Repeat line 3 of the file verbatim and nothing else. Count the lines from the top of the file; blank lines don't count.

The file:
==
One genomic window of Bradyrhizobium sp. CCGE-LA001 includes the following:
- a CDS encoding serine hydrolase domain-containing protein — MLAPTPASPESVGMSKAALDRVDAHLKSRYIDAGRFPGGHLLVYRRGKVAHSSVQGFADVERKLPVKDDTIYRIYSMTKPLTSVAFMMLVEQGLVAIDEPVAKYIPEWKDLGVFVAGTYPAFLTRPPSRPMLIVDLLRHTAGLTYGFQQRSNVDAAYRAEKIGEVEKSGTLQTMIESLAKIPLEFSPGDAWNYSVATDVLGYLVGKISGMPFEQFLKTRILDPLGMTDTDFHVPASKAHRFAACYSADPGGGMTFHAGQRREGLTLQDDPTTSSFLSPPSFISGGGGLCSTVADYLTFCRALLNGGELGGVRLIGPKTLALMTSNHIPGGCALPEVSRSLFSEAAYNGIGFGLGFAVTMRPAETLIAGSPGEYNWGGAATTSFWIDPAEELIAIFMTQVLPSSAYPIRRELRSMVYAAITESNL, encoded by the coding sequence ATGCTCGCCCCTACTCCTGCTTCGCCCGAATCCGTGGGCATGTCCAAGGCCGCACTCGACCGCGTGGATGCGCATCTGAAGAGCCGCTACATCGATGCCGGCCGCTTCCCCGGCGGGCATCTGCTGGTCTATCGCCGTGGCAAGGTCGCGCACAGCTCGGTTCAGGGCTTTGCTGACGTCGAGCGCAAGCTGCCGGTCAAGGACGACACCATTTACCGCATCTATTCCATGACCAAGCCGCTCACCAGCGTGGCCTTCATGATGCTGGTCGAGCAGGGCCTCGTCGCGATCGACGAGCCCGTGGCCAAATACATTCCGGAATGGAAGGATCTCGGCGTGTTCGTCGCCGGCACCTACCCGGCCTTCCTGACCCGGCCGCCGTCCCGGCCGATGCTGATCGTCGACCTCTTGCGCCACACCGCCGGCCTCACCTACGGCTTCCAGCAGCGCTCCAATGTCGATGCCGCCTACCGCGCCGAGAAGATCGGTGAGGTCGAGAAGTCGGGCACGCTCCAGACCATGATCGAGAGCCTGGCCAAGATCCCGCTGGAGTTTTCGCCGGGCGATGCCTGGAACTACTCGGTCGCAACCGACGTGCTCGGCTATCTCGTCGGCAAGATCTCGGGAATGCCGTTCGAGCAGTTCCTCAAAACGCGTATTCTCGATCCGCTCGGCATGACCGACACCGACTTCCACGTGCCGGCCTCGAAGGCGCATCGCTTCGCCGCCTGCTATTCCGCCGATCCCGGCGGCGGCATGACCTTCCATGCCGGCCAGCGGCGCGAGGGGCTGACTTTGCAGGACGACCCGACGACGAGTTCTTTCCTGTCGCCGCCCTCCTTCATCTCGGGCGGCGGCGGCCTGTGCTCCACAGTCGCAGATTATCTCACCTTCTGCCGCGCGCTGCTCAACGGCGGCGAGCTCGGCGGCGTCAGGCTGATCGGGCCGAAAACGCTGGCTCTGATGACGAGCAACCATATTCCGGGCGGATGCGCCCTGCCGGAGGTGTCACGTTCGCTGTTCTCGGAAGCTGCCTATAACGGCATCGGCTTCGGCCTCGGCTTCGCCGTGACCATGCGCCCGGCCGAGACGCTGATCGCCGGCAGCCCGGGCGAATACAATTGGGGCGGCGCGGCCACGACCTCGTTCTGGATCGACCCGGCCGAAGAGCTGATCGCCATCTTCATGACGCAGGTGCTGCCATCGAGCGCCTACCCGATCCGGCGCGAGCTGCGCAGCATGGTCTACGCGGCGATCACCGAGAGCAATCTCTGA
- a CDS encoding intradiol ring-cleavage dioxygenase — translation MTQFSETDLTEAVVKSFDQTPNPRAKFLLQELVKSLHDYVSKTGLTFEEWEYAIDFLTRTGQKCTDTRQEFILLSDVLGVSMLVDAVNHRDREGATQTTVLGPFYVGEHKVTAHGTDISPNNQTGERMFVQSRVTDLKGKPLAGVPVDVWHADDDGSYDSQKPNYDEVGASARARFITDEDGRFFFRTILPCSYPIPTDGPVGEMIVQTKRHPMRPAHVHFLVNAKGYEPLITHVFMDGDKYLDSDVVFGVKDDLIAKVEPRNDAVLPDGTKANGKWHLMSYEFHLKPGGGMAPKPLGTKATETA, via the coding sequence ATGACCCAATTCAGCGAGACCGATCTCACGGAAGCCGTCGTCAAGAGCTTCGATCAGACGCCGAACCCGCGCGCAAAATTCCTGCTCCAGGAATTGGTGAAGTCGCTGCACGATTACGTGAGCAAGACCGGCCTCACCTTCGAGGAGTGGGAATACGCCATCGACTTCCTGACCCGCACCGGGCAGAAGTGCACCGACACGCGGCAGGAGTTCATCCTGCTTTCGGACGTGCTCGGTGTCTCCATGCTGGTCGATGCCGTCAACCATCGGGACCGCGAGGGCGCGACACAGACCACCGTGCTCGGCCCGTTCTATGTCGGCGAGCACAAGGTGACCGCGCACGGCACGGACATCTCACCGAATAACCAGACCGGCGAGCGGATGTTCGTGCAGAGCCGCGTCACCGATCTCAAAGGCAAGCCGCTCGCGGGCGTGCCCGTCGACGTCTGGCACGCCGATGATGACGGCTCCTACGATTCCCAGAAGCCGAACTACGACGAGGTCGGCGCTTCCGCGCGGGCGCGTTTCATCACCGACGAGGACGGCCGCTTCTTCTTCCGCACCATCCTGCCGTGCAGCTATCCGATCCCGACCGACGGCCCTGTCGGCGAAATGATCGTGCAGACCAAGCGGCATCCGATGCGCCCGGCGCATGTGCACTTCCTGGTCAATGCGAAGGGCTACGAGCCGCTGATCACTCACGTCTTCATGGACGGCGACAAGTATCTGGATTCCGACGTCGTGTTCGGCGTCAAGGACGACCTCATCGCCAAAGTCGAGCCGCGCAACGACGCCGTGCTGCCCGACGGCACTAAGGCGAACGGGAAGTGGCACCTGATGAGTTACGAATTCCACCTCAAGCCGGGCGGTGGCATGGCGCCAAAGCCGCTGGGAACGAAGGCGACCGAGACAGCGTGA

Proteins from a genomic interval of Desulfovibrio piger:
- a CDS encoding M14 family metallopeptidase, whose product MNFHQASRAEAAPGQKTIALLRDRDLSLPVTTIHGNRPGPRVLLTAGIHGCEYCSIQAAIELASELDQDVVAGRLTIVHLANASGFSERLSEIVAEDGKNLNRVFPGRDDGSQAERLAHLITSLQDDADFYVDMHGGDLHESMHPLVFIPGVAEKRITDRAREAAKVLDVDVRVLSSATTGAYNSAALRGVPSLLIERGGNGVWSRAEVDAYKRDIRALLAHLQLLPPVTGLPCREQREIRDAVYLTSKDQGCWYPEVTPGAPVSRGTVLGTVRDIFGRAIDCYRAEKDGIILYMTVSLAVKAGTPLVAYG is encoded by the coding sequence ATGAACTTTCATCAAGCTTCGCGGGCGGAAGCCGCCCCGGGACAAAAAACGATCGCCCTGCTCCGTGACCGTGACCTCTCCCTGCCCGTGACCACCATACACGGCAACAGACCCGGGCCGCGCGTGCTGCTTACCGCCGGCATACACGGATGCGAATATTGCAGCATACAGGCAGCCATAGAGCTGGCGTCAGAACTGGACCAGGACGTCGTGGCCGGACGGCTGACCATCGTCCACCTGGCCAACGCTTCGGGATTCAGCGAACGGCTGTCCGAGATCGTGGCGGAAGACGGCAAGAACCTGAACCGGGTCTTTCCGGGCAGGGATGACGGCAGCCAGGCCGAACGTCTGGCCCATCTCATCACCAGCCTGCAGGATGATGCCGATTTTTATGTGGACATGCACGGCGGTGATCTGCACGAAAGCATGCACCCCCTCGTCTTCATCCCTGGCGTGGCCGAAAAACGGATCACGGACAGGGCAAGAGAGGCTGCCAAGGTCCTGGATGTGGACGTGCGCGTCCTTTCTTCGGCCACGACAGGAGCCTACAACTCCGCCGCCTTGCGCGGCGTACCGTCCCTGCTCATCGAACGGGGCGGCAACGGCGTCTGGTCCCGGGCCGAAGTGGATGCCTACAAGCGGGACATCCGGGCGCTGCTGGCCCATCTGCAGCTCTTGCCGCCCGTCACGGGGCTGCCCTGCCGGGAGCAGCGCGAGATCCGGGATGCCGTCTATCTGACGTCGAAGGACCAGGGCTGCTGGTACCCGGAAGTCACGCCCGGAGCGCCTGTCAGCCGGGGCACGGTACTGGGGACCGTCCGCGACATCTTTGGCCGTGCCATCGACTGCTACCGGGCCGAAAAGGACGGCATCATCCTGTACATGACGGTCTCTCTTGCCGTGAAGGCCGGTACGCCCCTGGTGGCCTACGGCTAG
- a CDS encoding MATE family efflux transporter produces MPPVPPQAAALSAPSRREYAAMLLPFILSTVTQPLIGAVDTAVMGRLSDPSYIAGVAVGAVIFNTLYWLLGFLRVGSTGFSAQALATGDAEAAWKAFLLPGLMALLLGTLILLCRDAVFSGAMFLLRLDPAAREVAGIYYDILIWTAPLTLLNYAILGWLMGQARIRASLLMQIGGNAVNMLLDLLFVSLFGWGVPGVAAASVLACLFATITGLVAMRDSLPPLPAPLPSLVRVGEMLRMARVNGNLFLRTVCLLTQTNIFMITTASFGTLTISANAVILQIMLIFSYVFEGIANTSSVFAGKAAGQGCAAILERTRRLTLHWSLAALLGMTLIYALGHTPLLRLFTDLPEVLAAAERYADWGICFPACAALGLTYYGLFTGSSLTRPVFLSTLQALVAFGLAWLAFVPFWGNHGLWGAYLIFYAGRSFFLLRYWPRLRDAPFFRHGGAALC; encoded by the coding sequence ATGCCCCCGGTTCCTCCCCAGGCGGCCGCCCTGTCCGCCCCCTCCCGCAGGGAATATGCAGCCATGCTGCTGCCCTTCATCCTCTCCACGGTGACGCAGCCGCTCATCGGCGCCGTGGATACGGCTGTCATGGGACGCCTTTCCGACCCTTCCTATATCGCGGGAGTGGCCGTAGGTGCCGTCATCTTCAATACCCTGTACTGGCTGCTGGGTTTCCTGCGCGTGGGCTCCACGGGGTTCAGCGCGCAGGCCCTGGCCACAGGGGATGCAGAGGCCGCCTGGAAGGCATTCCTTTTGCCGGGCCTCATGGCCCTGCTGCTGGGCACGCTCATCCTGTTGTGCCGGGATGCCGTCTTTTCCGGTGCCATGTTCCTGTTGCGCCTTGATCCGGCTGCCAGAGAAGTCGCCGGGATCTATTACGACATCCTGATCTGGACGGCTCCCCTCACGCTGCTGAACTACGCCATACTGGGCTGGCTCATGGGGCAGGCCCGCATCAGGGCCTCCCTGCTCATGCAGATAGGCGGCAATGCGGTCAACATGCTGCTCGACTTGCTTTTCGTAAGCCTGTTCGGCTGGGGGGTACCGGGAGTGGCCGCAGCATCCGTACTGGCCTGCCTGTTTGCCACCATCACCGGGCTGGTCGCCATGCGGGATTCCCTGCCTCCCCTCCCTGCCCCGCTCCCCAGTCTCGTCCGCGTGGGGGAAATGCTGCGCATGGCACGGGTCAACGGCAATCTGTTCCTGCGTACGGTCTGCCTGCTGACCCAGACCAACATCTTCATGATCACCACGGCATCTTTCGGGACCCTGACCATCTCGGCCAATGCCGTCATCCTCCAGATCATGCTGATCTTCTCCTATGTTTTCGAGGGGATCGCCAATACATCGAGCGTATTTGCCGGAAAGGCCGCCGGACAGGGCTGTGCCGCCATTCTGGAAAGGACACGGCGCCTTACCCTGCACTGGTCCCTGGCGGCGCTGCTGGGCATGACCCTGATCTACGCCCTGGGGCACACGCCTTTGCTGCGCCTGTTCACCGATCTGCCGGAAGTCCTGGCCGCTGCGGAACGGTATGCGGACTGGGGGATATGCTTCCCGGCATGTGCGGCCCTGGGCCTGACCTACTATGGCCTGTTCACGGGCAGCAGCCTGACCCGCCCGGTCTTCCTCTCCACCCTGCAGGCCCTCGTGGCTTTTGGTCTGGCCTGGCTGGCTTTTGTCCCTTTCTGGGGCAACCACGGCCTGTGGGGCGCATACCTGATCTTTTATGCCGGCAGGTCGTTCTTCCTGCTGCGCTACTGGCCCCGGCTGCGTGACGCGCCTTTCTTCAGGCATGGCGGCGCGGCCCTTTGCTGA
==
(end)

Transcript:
- a CDS encoding intradiol ring-cleavage dioxygenase — translation MTQFSETDLTEAVVKSFDQTPNPRAKFLLQELVKSLHDYVSKTGLTFEEWEYAIDFLTRTGQKCTDTRQEFILLSDVLGVSMLVDAVNHRDREGATQTTVLGPFYVGEHKVTAHGTDISPNNQTGERMFVQSRVTDLKGKPLAGVPVDVWHADDDGSYDSQKPNYDEVGASARARFITDEDGRFFFRTILPCSYPIPTDGPVGEMIVQTKRHPMRPAHVHFLVNAKGYEPLITHVFMDGDKYLDSDVVFGVKDDLIAKVEPRNDAVLPDGTKANGKWHLMSYEFHLKPGGGMAPKPLGTKATETA, via the coding sequence ATGACCCAATTCAGCGAGACCGATCTCACGGAAGCCGTCGTCAAGAGCTTCGATCAGACGCCGAACCCGCGCGCAAAATTCCTGCTCCAGGAATTGGTGAAGTCGCTGCACGATTACGTGAGCAAGACCGGCCTCACCTTCGAGGAGTGGGAATACGCCATCGACTTCCTGACCCGCACCGGGCAGAAGTGCACCGACACGCGGCAGGAGTTCATCCTGCTTTCGGACGTGCTCGGTGTCTCCATGCTGGTCGATGCCGTCAACCATCGGGACCGCGAGGGCGCGACACAGACCACCGTGCTCGGCCCGTTCTATGTCGGCGAGCACAAGGTGACCGCGCACGGCACGGACATCTCACCGAATAACCAGACCGGCGAGCGGATGTTCGTGCAGAGCCGCGTCACCGATCTCAAAGGCAAGCCGCTCGCGGGCGTGCCCGTCGACGTCTGGCACGCCGATGATGACGGCTCCTACGATTCCCAGAAGCCGAACTACGACGAGGTCGGCGCTTCCGCGCGGGCGCGTTTCATCACCGACGAGGACGGCCGCTTCTTCTTCCGCACCATCCTGCCGTGCAGCTATCCGATCCCGACCGACGGCCCTGTCGGCGAAATGATCGTGCAGACCAAGCGGCATCCGATGCGCCCGGCGCATGTGCACTTCCTGGTCAATGCGAAGGGCTACGAGCCGCTGATCACTCACGTCTTCATGGACGGCGACAAGTATCTGGATTCCGACGTCGTGTTCGGCGTCAAGGACGACCTCATCGCCAAAGTCGAGCCGCGCAACGACGCCGTGCTGCCCGACGGCACTAAGGCGAACGGGAAGTGGCACCTGATGAGTTACGAATTCCACCTCAAGCCGGGCGGTGGCATGGCGCCAAAGCCGCTGGGAACGAAGGCGACCGAGACAGCGTGA